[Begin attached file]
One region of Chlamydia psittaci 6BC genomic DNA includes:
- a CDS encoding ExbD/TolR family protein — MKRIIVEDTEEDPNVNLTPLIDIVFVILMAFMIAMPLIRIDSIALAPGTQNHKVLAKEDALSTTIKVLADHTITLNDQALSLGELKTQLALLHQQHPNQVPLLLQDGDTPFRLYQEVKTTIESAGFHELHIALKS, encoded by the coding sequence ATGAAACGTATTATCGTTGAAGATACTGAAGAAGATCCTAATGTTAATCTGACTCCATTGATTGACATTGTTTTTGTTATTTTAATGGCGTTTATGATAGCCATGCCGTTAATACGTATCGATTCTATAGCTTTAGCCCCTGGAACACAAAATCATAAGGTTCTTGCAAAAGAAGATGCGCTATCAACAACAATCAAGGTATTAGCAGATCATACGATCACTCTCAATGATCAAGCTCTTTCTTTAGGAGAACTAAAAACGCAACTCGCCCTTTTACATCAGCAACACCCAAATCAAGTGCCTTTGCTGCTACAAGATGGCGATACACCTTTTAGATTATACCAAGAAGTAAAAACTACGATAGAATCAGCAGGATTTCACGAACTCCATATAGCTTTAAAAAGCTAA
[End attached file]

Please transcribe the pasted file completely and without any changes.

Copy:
One region of Chlamydia psittaci 6BC genomic DNA includes:
- a CDS encoding ExbD/TolR family protein — MKRIIVEDTEEDPNVNLTPLIDIVFVILMAFMIAMPLIRIDSIALAPGTQNHKVLAKEDALSTTIKVLADHTITLNDQALSLGELKTQLALLHQQHPNQVPLLLQDGDTPFRLYQEVKTTIESAGFHELHIALKS, encoded by the coding sequence ATGAAACGTATTATCGTTGAAGATACTGAAGAAGATCCTAATGTTAATCTGACTCCATTGATTGACATTGTTTTTGTTATTTTAATGGCGTTTATGATAGCCATGCCGTTAATACGTATCGATTCTATAGCTTTAGCCCCTGGAACACAAAATCATAAGGTTCTTGCAAAAGAAGATGCGCTATCAACAACAATCAAGGTATTAGCAGATCATACGATCACTCTCAATGATCAAGCTCTTTCTTTAGGAGAACTAAAAACGCAACTCGCCCTTTTACATCAGCAACACCCAAATCAAGTGCCTTTGCTGCTACAAGATGGCGATACACCTTTTAGATTATACCAAGAAGTAAAAACTACGATAGAATCAGCAGGATTTCACGAACTCCATATAGCTTTAAAAAGCTAA